William Blum Jr., CSP, vice president of Cenova Snow & Ice Solutions, a 100-percent snow removal company servicing the East Coast and headquartered in Philadelphia, says being responsible always has been important to his company. Blum says a majority of snow removal contractors are “people who value the outdoors” and want to be “good stewards of the land.” But he says the challenge arises when it comes to educating clients. Cenova serves an all-commercial clientele, and litigation is the main concerns.

“We have always trained and educated our crews, but it’s the client that also needs education,” Blum says. “In this litigious world, some of our clients have big concerns about slip-and-fall lawsuits and want salt, salt and more salt. It’s a vicious cycle that’s not always easy to navigate.”

Jim Hornung Jr., president of Elbers Landscape Service in Buffalo, N.Y., a 97-year-old landscaping company with $5 million in annual revenue (40 percent of which is snow removal), says he’s faced similar pushback from clients who demand the company “pile on the salt.” He says education must be “constant,” as there’s often resistance to change.

“Education is certainly not always an easy solution,” says Hornung. “Clients who have asked you to pile on the salt will then be the same ones that complain that their rugs need professional cleaning or their door frames are rotting out from the salt. For us, we’ve found that education is a process. It doesn’t happen overnight.”

Hornung’s company has invested in better plow technology that does a better job scraping ice, which reduces salt consumption, he says. He keeps his customers informed of these investments and informs them about ways they can improve the process.

“We talk to the customer about ways we can mutually benefit from using less salt,” Hornung says. “If they can give me less pavement to be responsible for, I can use less salt and give them a reduced rate. Oftentimes, it’s a matter of having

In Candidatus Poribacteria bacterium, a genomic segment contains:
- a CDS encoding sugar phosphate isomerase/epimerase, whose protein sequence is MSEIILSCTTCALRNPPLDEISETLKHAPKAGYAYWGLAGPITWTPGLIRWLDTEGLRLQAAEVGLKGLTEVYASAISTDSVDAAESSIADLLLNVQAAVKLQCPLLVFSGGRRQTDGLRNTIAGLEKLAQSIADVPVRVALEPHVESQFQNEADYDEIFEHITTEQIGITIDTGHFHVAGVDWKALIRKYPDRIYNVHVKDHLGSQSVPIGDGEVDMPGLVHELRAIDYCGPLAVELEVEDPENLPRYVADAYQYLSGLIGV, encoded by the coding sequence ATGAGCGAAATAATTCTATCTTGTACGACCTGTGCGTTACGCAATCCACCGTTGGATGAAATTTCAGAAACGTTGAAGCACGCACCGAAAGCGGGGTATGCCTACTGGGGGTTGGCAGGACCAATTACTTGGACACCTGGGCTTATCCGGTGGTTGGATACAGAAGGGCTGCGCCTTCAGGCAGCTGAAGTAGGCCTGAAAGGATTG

a conversation about solutions.”

Preparing for the future

The winter management industry is unregulated and has little, if any, required licensing or education. That makes it a low-barrier-to-entry industry, Sexton says, adding that it’s important the industry continues to move toward self-regulation.

“Best practices guidelines broadly adopted by the industry and the clients they serve are becoming the basis for establishing industry standards and self-regulation,” Sexton says, adding communities and states that have recently established certifications and/or licensing for applying salt and performing other winter management operations include Minnesota; New Hampshire; McHenry County, Ill.; Massachusetts; and Waterloo, Ontario. New York, Maine and Vermont are also looking at certification for salt applicators. The practices outlined in SIMA’s document were created to raise the bar of professionalism and to prepare the industry for potential regulations coming down the pike.

“These best practices are being developed in anticipation of supporting future state and provincial licensing certifications, particularly for salt use,” Sexton says. “These are already being proposed in more than four states that we know of so far. As a result, we must be prepared.”

Photos: Lynch Landscape & Tree service